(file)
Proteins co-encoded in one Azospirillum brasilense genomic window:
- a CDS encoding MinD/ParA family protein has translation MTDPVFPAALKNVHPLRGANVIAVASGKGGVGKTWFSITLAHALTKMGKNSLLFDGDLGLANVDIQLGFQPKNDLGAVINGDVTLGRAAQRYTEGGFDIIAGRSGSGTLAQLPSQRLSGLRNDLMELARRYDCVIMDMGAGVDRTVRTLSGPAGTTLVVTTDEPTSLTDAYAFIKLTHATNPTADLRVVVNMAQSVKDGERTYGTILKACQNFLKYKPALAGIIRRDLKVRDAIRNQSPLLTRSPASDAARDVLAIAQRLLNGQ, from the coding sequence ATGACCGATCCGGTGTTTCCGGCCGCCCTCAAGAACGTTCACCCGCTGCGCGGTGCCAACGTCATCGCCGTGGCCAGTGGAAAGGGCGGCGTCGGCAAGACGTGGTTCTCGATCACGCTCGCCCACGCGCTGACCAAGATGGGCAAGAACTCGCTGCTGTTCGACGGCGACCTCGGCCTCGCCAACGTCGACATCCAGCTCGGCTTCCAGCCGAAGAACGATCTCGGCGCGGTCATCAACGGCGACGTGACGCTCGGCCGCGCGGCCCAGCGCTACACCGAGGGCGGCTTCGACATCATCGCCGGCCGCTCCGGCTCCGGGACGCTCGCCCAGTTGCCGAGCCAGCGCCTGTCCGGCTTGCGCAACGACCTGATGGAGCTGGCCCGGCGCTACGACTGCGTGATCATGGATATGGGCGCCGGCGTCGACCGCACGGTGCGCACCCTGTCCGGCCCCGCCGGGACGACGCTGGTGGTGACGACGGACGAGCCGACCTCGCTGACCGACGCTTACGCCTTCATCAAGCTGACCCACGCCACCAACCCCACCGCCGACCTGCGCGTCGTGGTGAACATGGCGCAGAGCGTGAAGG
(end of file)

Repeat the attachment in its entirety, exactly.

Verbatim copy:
Proteins co-encoded in one Azospirillum brasilense genomic window:
- a CDS encoding MinD/ParA family protein has translation MTDPVFPAALKNVHPLRGANVIAVASGKGGVGKTWFSITLAHALTKMGKNSLLFDGDLGLANVDIQLGFQPKNDLGAVINGDVTLGRAAQRYTEGGFDIIAGRSGSGTLAQLPSQRLSGLRNDLMELARRYDCVIMDMGAGVDRTVRTLSGPAGTTLVVTTDEPTSLTDAYAFIKLTHATNPTADLRVVVNMAQSVKDGERTYGTILKACQNFLKYKPALAGIIRRDLKVRDAIRNQSPLLTRSPASDAARDVLAIAQRLLNGQ, from the coding sequence ATGACCGATCCGGTGTTTCCGGCCGCCCTCAAGAACGTTCACCCGCTGCGCGGTGCCAACGTCATCGCCGTGGCCAGTGGAAAGGGCGGCGTCGGCAAGACGTGGTTCTCGATCACGCTCGCCCACGCGCTGACCAAGATGGGCAAGAACTCGCTGCTGTTCGACGGCGACCTCGGCCTCGCCAACGTCGACATCCAGCTCGGCTTCCAGCCGAAGAACGATCTCGGCGCGGTCATCAACGGCGACGTGACGCTCGGCCGCGCGGCCCAGCGCTACACCGAGGGCGGCTTCGACATCATCGCCGGCCGCTCCGGCTCCGGGACGCTCGCCCAGTTGCCGAGCCAGCGCCTGTCCGGCTTGCGCAACGACCTGATGGAGCTGGCCCGGCGCTACGACTGCGTGATCATGGATATGGGCGCCGGCGTCGACCGCACGGTGCGCACCCTGTCCGGCCCCGCCGGGACGACGCTGGTGGTGACGACGGACGAGCCGACCTCGCTGACCGACGCTTACGCCTTCATCAAGCTGACCCACGCCACCAACCCCACCGCCGACCTGCGCGTCGTGGTGAACATGGCGCAGAGCGTGAAGG